A Tough Couple of Days

The week started out pretty nice with a good picking on Monday.  While our associates were picking, Tim decides to get on one of our working carts and begin working the tops.  (Clips, suckers, etc.)  I, Nancy, who is rarely pictured because I am the photographer, was on the other cart doing the same job.  In fact, that is my main job to go along with grading and packing of tomatoes for delivery. 

Not the large cart, I was on that one, but you get the picture.

A view from the top of the cart.  Note the narrow work space.  Falls sometimes occur.
When one set (two rows) is completed, those large, heavy carts need to be moved to the next set.  As Tim was moving the cart, he somehow had his RIGHT HAND in the wrong position and smashed the top of it pretty thoroughly.  He said he heard it go "crunch!!!"    There was a little blood and a bit of swelling. (Graphic)  He wrapped it in cloth and duct tape (what else) and came home so I could clean it and be grossed out.  I cannot stand the sight of spit, so how can I bear to look at blood.  (I know, much too graphic.)  After the discussion of how he should be more careful, we agreed that getting hurt with the work cart was just a fluke.  Heck we fall off all the time, but usually land on our feet.  After all, we've done this for 18 years.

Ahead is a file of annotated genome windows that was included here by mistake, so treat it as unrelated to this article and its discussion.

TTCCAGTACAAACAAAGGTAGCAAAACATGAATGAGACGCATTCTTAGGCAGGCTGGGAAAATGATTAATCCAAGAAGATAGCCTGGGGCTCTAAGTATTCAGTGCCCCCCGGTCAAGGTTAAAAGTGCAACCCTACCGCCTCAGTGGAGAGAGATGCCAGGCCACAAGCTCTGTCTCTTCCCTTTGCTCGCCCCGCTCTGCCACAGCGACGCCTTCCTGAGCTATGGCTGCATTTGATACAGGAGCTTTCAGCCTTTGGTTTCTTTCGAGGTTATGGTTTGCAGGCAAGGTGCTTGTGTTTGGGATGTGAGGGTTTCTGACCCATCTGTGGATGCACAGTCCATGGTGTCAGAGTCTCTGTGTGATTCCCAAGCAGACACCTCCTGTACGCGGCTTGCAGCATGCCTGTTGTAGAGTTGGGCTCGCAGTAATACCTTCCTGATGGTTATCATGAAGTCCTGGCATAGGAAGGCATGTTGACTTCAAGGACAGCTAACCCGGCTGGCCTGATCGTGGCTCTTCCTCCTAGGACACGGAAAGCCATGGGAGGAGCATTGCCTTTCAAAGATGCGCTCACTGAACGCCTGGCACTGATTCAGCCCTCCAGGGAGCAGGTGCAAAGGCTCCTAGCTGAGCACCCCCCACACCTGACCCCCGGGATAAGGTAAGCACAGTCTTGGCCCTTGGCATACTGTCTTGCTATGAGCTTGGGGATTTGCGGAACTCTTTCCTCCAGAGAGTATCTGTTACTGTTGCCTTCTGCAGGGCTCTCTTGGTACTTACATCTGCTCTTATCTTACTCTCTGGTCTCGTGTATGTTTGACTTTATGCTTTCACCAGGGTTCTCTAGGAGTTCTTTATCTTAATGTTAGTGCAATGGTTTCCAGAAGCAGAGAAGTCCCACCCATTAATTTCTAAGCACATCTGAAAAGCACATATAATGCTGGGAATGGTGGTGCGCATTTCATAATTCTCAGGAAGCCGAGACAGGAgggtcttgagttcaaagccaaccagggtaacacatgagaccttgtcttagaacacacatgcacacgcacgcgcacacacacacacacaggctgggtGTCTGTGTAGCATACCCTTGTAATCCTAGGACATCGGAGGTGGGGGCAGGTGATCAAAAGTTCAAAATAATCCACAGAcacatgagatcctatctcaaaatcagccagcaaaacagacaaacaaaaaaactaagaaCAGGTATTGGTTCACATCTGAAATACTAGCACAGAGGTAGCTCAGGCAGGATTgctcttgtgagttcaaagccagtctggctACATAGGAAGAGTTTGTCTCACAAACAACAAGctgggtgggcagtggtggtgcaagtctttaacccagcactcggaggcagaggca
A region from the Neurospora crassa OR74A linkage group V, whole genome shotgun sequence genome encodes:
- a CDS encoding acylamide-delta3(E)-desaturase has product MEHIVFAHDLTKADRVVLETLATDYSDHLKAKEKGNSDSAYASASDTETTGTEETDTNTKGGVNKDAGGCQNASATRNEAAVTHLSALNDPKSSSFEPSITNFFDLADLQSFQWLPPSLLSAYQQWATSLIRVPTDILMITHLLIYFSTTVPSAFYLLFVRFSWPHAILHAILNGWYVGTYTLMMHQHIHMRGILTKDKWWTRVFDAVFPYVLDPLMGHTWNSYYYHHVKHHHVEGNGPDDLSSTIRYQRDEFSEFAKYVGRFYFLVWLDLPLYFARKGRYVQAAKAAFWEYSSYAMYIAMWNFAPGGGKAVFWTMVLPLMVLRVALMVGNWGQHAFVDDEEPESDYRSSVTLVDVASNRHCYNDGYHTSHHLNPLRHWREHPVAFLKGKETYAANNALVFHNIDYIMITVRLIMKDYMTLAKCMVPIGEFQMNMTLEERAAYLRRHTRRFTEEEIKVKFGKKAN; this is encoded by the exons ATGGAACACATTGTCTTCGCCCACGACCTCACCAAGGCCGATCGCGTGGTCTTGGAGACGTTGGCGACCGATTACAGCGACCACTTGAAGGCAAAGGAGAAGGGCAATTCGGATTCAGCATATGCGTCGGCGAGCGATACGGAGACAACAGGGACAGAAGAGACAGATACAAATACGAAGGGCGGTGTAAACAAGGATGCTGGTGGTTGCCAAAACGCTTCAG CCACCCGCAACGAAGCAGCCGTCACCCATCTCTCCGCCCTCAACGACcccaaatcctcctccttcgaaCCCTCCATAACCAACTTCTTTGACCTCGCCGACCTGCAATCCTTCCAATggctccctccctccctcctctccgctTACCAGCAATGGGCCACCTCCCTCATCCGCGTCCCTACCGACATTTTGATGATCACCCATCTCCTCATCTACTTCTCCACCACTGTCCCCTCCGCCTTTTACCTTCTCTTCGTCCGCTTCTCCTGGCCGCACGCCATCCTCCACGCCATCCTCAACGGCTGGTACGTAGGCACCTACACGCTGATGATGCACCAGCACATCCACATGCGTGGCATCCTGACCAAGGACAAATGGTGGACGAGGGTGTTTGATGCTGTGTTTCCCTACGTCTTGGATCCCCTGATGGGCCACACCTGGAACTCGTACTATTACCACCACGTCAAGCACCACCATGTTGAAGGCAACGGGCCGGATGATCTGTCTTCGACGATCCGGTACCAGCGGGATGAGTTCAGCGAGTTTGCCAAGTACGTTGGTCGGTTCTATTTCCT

The next day, Tim managed to smash his LEFT THUMB while using a hammer.  There was lots of throbbing going on, but nothing too gross. 
Within an hour of that, he went into an old shed looking for some type of wooden strips.  He hasn't been near that shed for ten years and just walks in like he had been there yesterday and steps on some hundred year old nail with his RIGHT FOOT.  The antique nail went through his boot, sock, and foot!  I can only imagine how he must have cried like a baby this time.

As he hobbled into the house, he said, "out of my four appendages, I only have one that ain't hurt, my left foot"!!!  (Tears)  Poor Tim.  I always almost afraid to look.  Nasty.  No other description is necessary.

This was late in the day so the tetanus shot was going to have to wait until the next day.  After a day of hobbling and moaning, he finally was able to see the doctor after 4:00 p.m.   While examining his foot, they saw his bandaged hand and asked what had happened.  Upon futher examination of the hand the nurse discovered the infection there. Not only did he get his tetanus shot, but a prescription to go with it.